Ukraine Said to Mull PwC Measures as Privatbank Bill GrowsBy and
Documents seen by Bloomberg show capital shortfall was bigger
Government mulling punishment for PwC, person familiar says
Already reeling from a $4.5 billion bill to save its ailing No. 1 lender, Ukraine is now bracing for an even costlier rescue, and says audits by PwC’s local office were instrumental in the bank’s failure.
The government may have to stump up 38.5 billion hryvnia ($1.5 billion) more to recapitalize Privatbank after last year’s state takeover, according to documents seen by Bloomberg. The figure is from due diligence carried out by Ernst and Young Audit Services LLC, which estimated a “conservative” shortfall of 192 billion hryvnia before nationalization. EY declined to comment publicly on client work.
Ukraine has already injected more than 100 billion hryvnia into Privatbank, while also wiping out holders of the lender’s bonds. The cabinet will approve the additional capital this week, two people familiar with the matter at the central bank told Bloomberg, asking not to be identified as the information isn’t public.
The new figure compares with a hole of 148 billion hryvnia as calculated by the central bank before nationalization. The lender’s accounts were audited by PwC from at least 2007 to 2015. Ukraine is considering banning the company from auditing any more banks, according to a person at the central bank who asked not to be identified. PwC said by email that it remain’s committed to Ukraine, and that its 2015 audit of Privatbank met international standards.
“At the time of issuance of the 2015 opinion Privatbank had agreed with the National Bank of Ukraine a comprehensive restructuring plan,” it said, “The National Bank of Ukraine confirmed that restructuring was on track in a meeting with PwC Ukraine the day before signing the audit opinion.”
The additional costs, equivalent to almost a 10th of Ukraine’s $17.5 billion international bailout, underscore the challenge in remodeling the former Soviet republic’s economy after years of corrupt rule. As well as the rising expenses, legal action is possible over the fate of the bank’s related-party loans and from disgruntled former bondholders. Privatbank’s nationalization marked the culmination of efforts to shore up the financial industry in the wake of a revolution and a Russian-backed insurgency.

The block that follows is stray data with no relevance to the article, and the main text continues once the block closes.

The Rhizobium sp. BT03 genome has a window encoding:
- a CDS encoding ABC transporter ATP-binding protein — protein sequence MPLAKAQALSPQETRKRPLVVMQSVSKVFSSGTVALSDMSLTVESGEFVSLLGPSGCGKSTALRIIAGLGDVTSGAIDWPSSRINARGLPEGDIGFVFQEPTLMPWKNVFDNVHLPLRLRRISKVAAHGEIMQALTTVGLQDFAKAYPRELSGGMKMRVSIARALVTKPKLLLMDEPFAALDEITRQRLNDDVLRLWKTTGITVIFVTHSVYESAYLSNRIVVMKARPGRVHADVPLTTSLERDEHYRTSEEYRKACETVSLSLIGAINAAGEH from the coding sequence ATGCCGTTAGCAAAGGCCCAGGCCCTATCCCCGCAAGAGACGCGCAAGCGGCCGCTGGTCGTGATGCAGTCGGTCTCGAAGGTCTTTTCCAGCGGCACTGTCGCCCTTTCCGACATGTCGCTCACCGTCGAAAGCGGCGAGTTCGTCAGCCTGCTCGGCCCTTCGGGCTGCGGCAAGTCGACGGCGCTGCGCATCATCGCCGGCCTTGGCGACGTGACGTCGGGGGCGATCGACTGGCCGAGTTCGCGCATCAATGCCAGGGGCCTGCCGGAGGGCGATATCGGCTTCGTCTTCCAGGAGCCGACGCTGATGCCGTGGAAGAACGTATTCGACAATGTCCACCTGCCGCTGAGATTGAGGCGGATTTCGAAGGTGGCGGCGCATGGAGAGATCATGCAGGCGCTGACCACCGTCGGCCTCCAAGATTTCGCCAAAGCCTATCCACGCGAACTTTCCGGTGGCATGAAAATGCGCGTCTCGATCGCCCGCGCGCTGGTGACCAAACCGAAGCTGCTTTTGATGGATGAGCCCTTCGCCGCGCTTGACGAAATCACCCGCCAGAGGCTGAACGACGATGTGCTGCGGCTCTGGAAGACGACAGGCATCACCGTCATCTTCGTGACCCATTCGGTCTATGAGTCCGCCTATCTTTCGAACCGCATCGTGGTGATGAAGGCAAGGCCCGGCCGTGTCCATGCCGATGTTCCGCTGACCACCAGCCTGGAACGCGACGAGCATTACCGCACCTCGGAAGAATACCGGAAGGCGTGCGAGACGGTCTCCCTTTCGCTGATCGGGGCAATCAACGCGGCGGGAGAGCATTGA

The central bank said Tuesday that while nationalizing Privatbank solved a systemic problem, it created a long-term challenge stemming from the state now accounting for more than half of banking assets and deposits. “There’s been almost no progress in reforming state lenders in the past year and the strategy approved by the government isn’t being implemented,” it said in a report on financial stability.
Privatbank was the biggest contributor to this year’s increase in non-performing loans, according to Vitaliy Vavryshchuk, head of the central bank’s financial stability department. The figure represented almost 57 percent of total loans in April, compared with 38 percent in January, according to the report. Privatbank’s NPLs were confirmed after nationalization.
Related-party loans are also an issue, comprising 99.4 percent of Privatbank’s corporate portfolio at the end of 2016. EY said in its report that 164 of the 168 borrowers it analyzed are certain to default. Repayment of interest on the loans also declined after nationalization, it said.
“There’s a lack of instruments for adequate control over credit risks,” according to the EY report. “A lack of constructive dialogue with the previous owners strengthens the uncertainty over the credit portfolio’s quality.”
Igor Kolomoisky and Gennady Bogolyubov, the billionaires who owned Privatbank until requesting government assistance in December, have promised to restructure related-party loans by July 1. The government hired Rothschild & Co. to help handle those talks. Companies affiliated with the tycoons are suing the central bank and the government in a bid to undo the nationalization.
— With assistance by Luca Casiraghi